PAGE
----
The introduction of any new treatment regimen requires a period of adjustment for the clinicians charged with using it. Teprotumumab was approved by the FDA in January for the treatment of thyroid eye disease (TED). Three experts recently discussed use of the drug in TED during an Ask the Experts session at the American Academy of Ophthalmology 2020 Virtual meeting.
“There has been a paradigm shift in TED, and clinicians are now able to offer patients new options,” said Sara T. Wester, MD, FACS, of University of Miami Health System.
During the session, Dr. Wester, together with Andrea N. Kossler, MD, of Stanford University School of Medicine, and Andrea A. Tooley, MD, of Mayo Clinic, answered questions from the virtual audience about updates in TED.
The first question they discussed was, “Tell us more about how to use teprotumumab?”
“Teprotumumab has totally changed my practice,” said Dr. Kossler, adding that she now uses the drug as her first-line treatment for patients with active moderate to severe TED. “Clinical trials tell us that this drug leads to significant improvement in proptosis, double vision, Clinical Activity Scores (CAS), and quality of life,” she said.
There are also some patients who would previously be considered as having stable disease that she has seen improvement in with teprotumumab. Dr. Wester agreed, adding that she has also used the drug in patients with smoldering or more chronic disease and had great results. “I’m definitely looking forward to ongoing studies in chronic patients,” Dr. Wester said. “We have a lot to learn about who might benefit the most from this drug.”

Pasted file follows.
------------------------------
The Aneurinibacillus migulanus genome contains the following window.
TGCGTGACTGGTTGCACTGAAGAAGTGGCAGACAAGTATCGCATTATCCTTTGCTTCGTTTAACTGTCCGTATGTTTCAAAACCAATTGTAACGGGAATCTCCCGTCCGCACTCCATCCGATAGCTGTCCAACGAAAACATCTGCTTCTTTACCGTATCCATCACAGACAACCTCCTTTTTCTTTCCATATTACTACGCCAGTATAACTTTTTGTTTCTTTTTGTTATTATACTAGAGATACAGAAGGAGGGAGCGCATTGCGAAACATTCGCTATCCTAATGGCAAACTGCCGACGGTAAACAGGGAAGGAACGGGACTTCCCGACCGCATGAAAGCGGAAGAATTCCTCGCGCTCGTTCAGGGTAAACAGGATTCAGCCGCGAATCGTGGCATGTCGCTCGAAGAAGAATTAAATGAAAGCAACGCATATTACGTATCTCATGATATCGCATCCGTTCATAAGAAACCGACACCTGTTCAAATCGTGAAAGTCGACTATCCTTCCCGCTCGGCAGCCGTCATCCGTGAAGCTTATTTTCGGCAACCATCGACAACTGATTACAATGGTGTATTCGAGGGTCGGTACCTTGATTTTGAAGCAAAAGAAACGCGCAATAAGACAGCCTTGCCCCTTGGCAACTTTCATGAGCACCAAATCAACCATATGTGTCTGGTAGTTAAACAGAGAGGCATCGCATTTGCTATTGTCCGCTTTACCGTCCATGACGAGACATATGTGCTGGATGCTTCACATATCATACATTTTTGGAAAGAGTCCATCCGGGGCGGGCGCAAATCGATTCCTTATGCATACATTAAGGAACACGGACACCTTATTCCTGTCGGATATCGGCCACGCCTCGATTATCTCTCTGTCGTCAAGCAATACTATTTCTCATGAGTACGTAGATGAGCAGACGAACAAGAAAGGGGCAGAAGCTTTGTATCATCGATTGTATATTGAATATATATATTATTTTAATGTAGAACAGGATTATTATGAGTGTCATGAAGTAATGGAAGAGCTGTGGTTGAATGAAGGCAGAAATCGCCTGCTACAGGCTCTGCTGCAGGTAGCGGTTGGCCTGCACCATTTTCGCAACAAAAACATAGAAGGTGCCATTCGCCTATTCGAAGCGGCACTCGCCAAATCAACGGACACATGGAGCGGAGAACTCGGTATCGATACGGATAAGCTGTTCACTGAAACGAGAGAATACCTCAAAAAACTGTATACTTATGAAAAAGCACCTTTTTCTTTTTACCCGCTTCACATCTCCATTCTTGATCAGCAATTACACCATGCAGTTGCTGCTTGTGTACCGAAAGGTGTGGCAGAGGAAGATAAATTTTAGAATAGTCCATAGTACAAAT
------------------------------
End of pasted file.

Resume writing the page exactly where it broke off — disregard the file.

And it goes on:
The second question discussed was about what side effects occur with teprotumumab and how best to handle them. “There is a paper coming out soon in the Journal of Neuro-Ophthalmology that is an attempt at a guideline on this from some investigators involved in the phase III OPTIC study,” Dr. Wester said.
In her own practice, she said that if a patient has an underlying issue with true diabetes or impaired glucose tolerance, she will follow the patient more closely. For patients with normal HbA1c and glucose, she checks glucose at baseline, week 12, and week 24. She also gets a complete blood count and CHEM-7 panel. In addition, she also gets a urine analysis for women of child-bearing age. Finally, she always asks patients if they have a history of inflammatory bowel disease.
In clinical trials, muscle cramps were the most common side effect. Thinning of the hair may also occur. “I find though that I have to really have to ask about these specific things,” Dr. Kossler said.
In fact, both she and Dr. Wester said that they have experienced patients not wanting to admit experiencing side effects because they are so satisfied with the drug and do not want to have to stop taking it.
The final question from the audience was about the cost of teprotumumab and how best to get insurance approval for its use.
Teprotumumab is an expensive treatment, and clinicians may run into some issues getting insurance to cover treatment, Dr. Westner said. However, both Drs. Westner and Kossler said they have protocols in place on what information must be included in the chart to gain approval.
“We include the CAS, amount of proptosis, other treatments that we have done or failed, why a patient can’t have steroids or why steroids are not a good idea, why the patient is not a good candidate for radiation, and a complete examination,” Dr. Kossler said. “I think if you send a complete note with justification, you have a better chance of getting approved.”